Plus, Belichick locked up the most absurd response to a question in coaching history Monday when he said, “As great as today feels . . . we're five weeks behind the other teams for the 2017 season.” Even allowing for Gregg Popovich in-game interviews, the so-grim-he-could-make-a-robot-cry worship-the-process response has now become a cliché. If 2017 prep was so important, he should have skipped yesterday’s game, and he definitely should have chosen not to waste so much time on the trophy stand after the game when training camp drills needed to be scheduled.

Oh, and DeflateGate died. Dead. No zombie possibilities here.

We do have a meatheaded argument ahead of us about which championship in the last year is the best, which can be settled here.

1. Leicester City, because 5,000-1 is 5,000-1, and the whole world understands that. Plus, there was invaluable three-month buildup that engaged non-soccer fans.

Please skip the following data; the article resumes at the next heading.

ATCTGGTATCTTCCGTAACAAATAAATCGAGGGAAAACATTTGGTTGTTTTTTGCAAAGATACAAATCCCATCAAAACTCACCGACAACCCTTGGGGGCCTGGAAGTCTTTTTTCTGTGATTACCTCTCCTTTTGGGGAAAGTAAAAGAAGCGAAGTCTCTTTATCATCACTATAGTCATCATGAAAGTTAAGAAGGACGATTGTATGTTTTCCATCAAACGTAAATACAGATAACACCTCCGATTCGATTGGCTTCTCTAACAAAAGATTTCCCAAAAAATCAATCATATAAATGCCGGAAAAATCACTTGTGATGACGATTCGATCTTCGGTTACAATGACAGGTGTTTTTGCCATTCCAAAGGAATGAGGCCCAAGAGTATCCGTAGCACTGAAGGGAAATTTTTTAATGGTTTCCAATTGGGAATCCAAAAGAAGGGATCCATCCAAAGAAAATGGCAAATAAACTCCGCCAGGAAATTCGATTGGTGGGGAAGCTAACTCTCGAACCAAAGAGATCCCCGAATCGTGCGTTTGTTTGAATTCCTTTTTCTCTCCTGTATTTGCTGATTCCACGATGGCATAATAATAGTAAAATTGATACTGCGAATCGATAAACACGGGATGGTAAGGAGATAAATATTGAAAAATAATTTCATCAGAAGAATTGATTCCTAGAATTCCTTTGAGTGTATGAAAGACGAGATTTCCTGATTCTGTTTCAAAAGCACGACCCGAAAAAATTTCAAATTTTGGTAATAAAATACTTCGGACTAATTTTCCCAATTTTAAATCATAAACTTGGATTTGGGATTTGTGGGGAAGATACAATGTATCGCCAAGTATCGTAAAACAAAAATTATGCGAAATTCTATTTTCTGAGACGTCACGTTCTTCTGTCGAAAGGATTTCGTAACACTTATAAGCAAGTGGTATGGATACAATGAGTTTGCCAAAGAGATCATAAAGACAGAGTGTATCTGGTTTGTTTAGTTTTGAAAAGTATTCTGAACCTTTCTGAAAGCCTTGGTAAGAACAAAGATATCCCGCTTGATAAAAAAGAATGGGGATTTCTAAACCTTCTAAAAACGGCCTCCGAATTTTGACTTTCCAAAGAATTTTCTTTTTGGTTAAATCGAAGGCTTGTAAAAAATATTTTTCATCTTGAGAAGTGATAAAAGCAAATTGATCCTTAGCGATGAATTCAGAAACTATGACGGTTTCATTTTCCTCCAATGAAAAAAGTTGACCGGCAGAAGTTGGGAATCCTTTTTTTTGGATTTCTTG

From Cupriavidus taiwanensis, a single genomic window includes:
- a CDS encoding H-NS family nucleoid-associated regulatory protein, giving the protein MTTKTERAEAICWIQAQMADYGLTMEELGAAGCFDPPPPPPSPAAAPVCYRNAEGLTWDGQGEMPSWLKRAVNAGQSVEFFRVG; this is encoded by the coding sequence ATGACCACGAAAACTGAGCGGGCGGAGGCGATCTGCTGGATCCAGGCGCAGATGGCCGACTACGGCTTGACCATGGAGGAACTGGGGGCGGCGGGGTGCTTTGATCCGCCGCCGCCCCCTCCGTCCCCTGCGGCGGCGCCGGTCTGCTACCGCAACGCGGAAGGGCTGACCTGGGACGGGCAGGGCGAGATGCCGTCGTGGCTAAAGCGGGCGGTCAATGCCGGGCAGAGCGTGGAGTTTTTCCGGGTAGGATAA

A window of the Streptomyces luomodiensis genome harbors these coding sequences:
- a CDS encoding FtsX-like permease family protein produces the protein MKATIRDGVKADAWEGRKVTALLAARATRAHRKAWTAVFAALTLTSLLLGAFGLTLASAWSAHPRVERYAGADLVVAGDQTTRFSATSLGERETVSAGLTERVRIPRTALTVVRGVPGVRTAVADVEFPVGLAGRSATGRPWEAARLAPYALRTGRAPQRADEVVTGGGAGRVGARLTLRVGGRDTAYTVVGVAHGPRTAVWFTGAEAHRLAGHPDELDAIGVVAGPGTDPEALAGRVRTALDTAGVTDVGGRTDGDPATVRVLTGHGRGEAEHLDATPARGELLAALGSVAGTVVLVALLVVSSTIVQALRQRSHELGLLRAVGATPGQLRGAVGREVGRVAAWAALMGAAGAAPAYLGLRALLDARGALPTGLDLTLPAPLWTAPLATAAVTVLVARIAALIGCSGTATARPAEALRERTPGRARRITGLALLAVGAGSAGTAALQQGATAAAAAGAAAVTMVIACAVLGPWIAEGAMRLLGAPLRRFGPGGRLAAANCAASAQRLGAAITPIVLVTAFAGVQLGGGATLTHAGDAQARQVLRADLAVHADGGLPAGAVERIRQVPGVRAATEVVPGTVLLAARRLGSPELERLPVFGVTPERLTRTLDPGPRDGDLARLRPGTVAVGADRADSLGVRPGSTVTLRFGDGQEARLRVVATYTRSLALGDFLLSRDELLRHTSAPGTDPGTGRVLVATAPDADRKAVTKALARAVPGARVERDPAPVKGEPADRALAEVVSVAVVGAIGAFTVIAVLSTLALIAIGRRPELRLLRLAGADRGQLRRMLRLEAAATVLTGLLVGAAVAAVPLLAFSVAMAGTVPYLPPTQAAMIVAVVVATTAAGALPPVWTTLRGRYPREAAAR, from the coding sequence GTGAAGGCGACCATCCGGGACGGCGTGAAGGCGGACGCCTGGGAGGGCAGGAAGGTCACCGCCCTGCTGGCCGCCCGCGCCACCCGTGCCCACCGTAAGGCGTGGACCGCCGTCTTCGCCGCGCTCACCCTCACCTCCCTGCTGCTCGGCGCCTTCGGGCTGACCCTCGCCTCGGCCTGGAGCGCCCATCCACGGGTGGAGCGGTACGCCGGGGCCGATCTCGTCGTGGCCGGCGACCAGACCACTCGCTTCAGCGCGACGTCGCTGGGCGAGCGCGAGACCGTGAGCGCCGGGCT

2. Chicago Cubs, because 108 years is 108 years.

3. New England Patriots, because . . . well, I don’t have to explain it unless you have no useful memory span. “Down 25 In The Third Quarter” is the new “Down 3-1.”

4. Cleveland Cavaliers, because they slayed the first unbeatable Warrior team by coming from 3-1 down, and even as a silver medalist, it will always be an internet meme, which is what passes for memorable in our decrepit culture.

5. (tie) Villanova basketball and Clemson football in a tie, because they were essentially the same great game.

7. The Pittsburgh Penguins, because the Stanley Cup Final was devoid of drama or high moments, and only 14:53 of overtime. Feh.

But everything else is settled, and this Super Bowl will not be topped for a long time. Our current cycle of absurd championships is almost surely going to end soon, because “Down 3-1” has happened twice in eight months (three times, if you count Warriors over Thunder), and the bar has now been placed well beyond reasonable clearing.

Indeed, the only thing left is for a championship team to spontaneously combust on the award stand. But if they do so and ignite Roger Goodell along the way, that would be an ending America would cheerfully endorse.

But that also isn’t an argument any more, and yes, that includes Gary Bettman.